I thought I’d post this question from Steve Kim since a lot of people seem to be asking it lately:
here’s the whole part including the ones that I need your helpWhole partI run through a matrix of possibilities. Do I play it from memory, like Quaid? If I do, Francis may think Im so prepared that its a final performance with no room left for improvement (or his direction). But being off book also shows nerve, craft, and dedication. Do I stand on it emotionally and really crank up the conflict thats there to be exploited in the writing? Or do I play it understated, withholding something? When great actors do this (like Pacino as Michael Corleone) its riveting; when lesser actors do it, its dull. I watch Tommy Howellits clear he is in heavy contention for Ponyboyand he stays in first gear almost all the time and never pushes. I consider my biggest dilemma, one that every actor at any level struggles with; at the end of my big scene, I have to break down and cry. How much is too much? And behind that unanswerable question is the one that makes any actors heart stopwhat if I cant cry on cue? And thats all it takes. In that one nanosecond of doubt, I feel the blood rush to my head, and my chest begin to tighten. I dont know if I can cry during the scene but I sure as hell could cry right now. In the lit arena the actors are killing it, knocking it out of the park. When they finish, another group takes over, and another, and then another. No one flames out.PART1: And thats all it takes.Q1) in this cast what does “it” imply?If “courage is all it takes to achieve your goal”, it’s obvious what “it” implies, but in the case above i’m a little confused, could you help me?PART2: In the lit arena the actors are killing it, knocking it out of the park.Q2) I think it means the actors are getting rid of their nerves and doing a great job of acting in front of Francis Ford Coppola in charge of casting for his upcoming movie, The Outsider.but I’m not sure I’m interpret correctly, so I want to know what it really means.”killing it”, in this case, what does “it” imply?Q3) “knocking it out of the park”, in this case, what does “it” imply? and what does the whole phrase mean?here’s couple of examples with the phrase.”knock cancer out of the park.”"Knock One Out Of The Park With Your Gifts”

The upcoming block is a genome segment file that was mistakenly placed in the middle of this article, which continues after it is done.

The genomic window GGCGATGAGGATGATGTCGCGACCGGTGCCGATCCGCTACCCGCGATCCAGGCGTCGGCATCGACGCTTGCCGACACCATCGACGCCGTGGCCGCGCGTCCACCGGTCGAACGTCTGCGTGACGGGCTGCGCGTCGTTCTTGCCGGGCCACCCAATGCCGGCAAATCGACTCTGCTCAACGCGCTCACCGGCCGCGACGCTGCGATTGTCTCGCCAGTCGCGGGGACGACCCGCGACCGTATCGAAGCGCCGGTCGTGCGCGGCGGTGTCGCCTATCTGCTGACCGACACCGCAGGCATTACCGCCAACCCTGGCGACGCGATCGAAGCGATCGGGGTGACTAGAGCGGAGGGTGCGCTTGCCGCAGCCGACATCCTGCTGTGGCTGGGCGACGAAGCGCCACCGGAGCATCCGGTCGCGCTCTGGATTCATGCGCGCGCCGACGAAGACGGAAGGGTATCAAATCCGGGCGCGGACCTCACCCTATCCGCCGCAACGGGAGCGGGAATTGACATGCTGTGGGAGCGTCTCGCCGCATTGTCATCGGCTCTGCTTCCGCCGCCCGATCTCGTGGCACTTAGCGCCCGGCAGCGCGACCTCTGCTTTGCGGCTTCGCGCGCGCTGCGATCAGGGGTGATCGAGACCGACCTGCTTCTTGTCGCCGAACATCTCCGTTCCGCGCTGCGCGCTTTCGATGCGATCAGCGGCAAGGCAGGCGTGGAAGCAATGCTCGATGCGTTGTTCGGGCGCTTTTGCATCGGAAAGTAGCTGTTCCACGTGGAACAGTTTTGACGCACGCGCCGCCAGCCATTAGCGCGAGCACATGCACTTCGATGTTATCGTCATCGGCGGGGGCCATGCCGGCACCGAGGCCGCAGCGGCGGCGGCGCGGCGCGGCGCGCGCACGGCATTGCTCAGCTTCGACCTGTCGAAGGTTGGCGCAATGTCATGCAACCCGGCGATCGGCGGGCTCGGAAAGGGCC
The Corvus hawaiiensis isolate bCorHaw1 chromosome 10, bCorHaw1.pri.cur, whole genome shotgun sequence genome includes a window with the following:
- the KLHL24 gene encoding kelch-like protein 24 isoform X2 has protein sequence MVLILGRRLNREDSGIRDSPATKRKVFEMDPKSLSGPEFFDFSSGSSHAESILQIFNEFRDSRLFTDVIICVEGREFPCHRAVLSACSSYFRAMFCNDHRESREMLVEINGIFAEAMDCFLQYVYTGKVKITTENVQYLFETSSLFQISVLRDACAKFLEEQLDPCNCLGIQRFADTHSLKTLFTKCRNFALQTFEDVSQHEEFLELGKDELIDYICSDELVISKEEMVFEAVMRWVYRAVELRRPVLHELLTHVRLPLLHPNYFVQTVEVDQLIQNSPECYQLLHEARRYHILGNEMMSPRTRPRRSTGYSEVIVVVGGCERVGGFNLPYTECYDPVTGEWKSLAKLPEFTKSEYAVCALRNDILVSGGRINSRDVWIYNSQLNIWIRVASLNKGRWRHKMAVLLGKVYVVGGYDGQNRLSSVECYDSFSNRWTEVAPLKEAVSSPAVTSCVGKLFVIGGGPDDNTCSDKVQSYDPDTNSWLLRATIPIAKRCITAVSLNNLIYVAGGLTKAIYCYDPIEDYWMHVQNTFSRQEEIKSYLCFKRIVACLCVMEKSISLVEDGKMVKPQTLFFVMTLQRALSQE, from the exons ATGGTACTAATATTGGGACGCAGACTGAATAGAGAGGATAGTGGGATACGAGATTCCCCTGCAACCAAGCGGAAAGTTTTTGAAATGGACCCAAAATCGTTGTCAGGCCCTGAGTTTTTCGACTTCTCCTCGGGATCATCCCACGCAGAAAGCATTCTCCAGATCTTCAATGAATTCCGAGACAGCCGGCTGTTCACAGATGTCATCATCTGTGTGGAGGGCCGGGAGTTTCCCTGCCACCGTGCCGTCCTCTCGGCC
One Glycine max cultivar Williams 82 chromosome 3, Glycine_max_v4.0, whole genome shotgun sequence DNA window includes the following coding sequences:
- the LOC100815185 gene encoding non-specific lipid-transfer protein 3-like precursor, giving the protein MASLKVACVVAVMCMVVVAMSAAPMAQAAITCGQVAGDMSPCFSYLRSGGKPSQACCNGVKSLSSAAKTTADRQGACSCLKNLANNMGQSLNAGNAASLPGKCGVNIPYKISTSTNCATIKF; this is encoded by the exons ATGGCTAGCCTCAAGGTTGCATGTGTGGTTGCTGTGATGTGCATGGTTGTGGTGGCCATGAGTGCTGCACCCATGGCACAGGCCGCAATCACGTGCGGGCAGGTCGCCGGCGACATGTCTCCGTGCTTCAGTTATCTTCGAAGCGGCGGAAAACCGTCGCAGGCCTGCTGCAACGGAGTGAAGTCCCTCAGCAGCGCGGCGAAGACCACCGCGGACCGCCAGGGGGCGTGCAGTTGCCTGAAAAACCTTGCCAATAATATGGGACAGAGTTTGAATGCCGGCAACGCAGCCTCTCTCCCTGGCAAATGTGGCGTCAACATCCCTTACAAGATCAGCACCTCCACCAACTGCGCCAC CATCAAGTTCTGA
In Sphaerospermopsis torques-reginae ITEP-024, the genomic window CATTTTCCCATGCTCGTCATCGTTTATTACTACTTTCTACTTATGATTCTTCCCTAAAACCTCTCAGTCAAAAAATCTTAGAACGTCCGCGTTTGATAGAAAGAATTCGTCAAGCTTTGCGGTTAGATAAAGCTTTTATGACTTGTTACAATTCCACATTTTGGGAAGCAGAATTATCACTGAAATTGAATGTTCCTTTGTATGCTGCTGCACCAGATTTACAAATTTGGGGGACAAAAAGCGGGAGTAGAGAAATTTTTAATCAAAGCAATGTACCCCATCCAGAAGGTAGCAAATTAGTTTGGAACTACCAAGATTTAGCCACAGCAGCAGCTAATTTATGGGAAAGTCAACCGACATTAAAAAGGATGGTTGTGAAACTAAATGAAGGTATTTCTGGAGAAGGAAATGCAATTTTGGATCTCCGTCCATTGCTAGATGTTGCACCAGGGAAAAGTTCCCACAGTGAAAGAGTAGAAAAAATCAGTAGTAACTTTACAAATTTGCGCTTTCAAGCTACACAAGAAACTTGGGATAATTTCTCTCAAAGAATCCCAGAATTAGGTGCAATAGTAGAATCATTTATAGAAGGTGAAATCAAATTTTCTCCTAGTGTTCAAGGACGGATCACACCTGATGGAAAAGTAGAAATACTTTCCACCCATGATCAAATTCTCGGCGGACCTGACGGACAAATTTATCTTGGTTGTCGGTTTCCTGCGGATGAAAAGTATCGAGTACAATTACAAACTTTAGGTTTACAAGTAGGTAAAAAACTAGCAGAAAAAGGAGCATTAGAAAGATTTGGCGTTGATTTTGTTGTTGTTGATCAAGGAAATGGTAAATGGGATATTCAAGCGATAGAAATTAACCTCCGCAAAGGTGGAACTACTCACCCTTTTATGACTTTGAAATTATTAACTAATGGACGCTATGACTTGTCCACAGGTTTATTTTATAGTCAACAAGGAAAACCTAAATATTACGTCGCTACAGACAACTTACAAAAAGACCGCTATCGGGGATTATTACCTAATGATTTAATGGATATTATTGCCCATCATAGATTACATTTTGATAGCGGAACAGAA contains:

Answer: Q1) “It” means “thinking about how awful it would be — what a serious failure it would be — if I can’t cry on cue.”Thinking about that failure is all it takes to make the actor feel like crying right on the spot!These vague and global pronouns are a constant headache in English. Editors want them fixed so they have specific referents, but the writers want to be succinct, referential, impressionistic … and not dull and repetitive.So “it” refers to “the entire scenario I just described in the preceding sentence” (a failure to cry on cue.)~~~~~~~~~~~~~Q2) This part does not make any reference to the nerves of the other actors. It is nowhere mentioned that any of them feel nervous, and there’s no special reason to think they do feel nervous.”Killing it” is the same as “knocking sth or sb dead’ or “killing sth dead.”It means “overwhelming sb with the greatness of the performance.”> When Count Basie played, he always knocked ‘em dead.(The audiences loved his performances.)> The comedian said, “I killed them tonight.”(He made everyone laugh a lot.)> The newspaper said “Fred Jackson’s impersonation of Obama is slaying audiences every Friday night at the Apollo Theater.”(“Slaying” is just another word for “killing.” The critic means that the audience is laughing a lot.)In this case, killing “it” is slightly different. The writer means that the other actors are turning in a “killer performance,” an excellent performance that is killing the onlookers. They are hitting it right on the money. They are doing an excellent job.Killing “it” — the “it” refers to their performance. They are “killing it” — doing it (the performance) perfectly.~~~~~~~~~~”Knocking (or “hitting”) (‘it” or “sth”) out of the park” is a term borrowed from baseball.In baseball, if the batter hits the ball all the way out of the ball park, he automatically scores a home run. And not just any home run. Hitting the ball completely out of the stadium is a grand achievement — a showy and special home run; a powerful and wonderful hit; a sports feat perfectly played; a deed perfectly performed.http://www.youtube.com/watch?v=oViy2bUKcrQ Hank Aaron hit one out of the ball park with the historical home run that broke Babe Ruth’s record.http://www.youtube.com/watch?v=8S6KPtpGn9E The admiration for this feat is extended by analogy to other grand feats. The idea is that with one great stroke (perfectly delivered), you can achieve a goal.> JFK knocked it out of the park when he debated Nixon on TV in 1960.http://www.youtube.com/watch?v=QazmVHAO0os (His debate performance was excellent, and his answers were right on the money.)> Jerry knocked it out of the park with his smooth approach to the pretty girl.(He achieved his goal in grand style; he struck up a conversation with her; he impressed her.)> With a little practice, anyone can knock it out of the park! And you can too!(Anyone can score a big success with just a little practice at (whatever).> Every time Helen gives her sales pitch, she knocks one out of the park.(She has another success.)> The author of the Harry Potter series just hit another one out of the park.(She just wrote another great book.)> “Sgt Pepper’s Lonely Hearts Club Band” knocks one after the other right out of the park.(Every song is a spectacular success, right on the money.)> Freddie really aced the Chemistry Final; he knocked it right out of the park.(He got a perfect score.)In these examples, the words “it, one, another one” don’t really have specific antecedents.If anything, they refer to metaphorical baseballs.Also, you can use “knock (or hit) sth out of the park” when you kill it dead (get rid of it completely, like cancer).